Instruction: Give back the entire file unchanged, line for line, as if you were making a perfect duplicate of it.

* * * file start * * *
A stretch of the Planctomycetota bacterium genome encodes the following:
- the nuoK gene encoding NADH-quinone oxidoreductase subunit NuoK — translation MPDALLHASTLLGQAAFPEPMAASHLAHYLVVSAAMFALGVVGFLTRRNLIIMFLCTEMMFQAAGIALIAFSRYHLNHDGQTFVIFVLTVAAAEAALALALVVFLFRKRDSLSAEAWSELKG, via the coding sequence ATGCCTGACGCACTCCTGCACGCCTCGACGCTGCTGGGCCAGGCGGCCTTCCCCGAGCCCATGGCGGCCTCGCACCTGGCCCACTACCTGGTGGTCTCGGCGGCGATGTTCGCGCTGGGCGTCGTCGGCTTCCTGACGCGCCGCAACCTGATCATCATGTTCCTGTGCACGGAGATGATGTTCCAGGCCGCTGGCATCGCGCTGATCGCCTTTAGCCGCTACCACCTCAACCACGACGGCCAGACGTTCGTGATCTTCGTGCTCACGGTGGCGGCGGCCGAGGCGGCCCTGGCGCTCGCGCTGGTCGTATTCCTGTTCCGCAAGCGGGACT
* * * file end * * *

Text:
A stretch of the Planctomycetota bacterium genome encodes the following:
- the nuoK gene encoding NADH-quinone oxidoreductase subunit NuoK — translation MPDALLHASTLLGQAAFPEPMAASHLAHYLVVSAAMFALGVVGFLTRRNLIIMFLCTEMMFQAAGIALIAFSRYHLNHDGQTFVIFVLTVAAAEAALALALVVFLFRKRDSLSAEAWSELKG, via the coding sequence ATGCCTGACGCACTCCTGCACGCCTCGACGCTGCTGGGCCAGGCGGCCTTCCCCGAGCCCATGGCGGCCTCGCACCTGGCCCACTACCTGGTGGTCTCGGCGGCGATGTTCGCGCTGGGCGTCGTCGGCTTCCTGACGCGCCGCAACCTGATCATCATGTTCCTGTGCACGGAGATGATGTTCCAGGCCGCTGGCATCGCGCTGATCGCCTTTAGCCGCTACCACCTCAACCACGACGGCCAGACGTTCGTGATCTTCGTGCTCACGGTGGCGGCGGCCGAGGCGGCCCTGGCGCTCGCGCTGGTCGTATTCCTGTTCCGCAAGCGGGACT